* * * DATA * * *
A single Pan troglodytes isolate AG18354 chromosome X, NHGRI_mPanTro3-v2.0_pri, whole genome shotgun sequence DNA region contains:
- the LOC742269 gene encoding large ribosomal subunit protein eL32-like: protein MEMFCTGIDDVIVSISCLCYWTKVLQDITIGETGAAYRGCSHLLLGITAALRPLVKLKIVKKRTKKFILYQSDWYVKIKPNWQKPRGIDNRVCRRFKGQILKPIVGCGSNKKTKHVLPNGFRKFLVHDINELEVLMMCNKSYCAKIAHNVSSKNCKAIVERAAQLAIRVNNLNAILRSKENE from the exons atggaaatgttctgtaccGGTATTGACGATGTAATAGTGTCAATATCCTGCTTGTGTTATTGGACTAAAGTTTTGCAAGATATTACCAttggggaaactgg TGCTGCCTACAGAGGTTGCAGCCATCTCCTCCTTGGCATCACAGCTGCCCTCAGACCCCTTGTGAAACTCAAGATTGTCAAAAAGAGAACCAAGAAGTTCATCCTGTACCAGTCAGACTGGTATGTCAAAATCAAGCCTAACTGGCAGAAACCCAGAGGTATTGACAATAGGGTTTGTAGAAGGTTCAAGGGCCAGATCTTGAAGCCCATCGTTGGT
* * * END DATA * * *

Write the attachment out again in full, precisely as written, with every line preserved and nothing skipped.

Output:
A single Pan troglodytes isolate AG18354 chromosome X, NHGRI_mPanTro3-v2.0_pri, whole genome shotgun sequence DNA region contains:
- the LOC742269 gene encoding large ribosomal subunit protein eL32-like: protein MEMFCTGIDDVIVSISCLCYWTKVLQDITIGETGAAYRGCSHLLLGITAALRPLVKLKIVKKRTKKFILYQSDWYVKIKPNWQKPRGIDNRVCRRFKGQILKPIVGCGSNKKTKHVLPNGFRKFLVHDINELEVLMMCNKSYCAKIAHNVSSKNCKAIVERAAQLAIRVNNLNAILRSKENE from the exons atggaaatgttctgtaccGGTATTGACGATGTAATAGTGTCAATATCCTGCTTGTGTTATTGGACTAAAGTTTTGCAAGATATTACCAttggggaaactgg TGCTGCCTACAGAGGTTGCAGCCATCTCCTCCTTGGCATCACAGCTGCCCTCAGACCCCTTGTGAAACTCAAGATTGTCAAAAAGAGAACCAAGAAGTTCATCCTGTACCAGTCAGACTGGTATGTCAAAATCAAGCCTAACTGGCAGAAACCCAGAGGTATTGACAATAGGGTTTGTAGAAGGTTCAAGGGCCAGATCTTGAAGCCCATCGTTGGT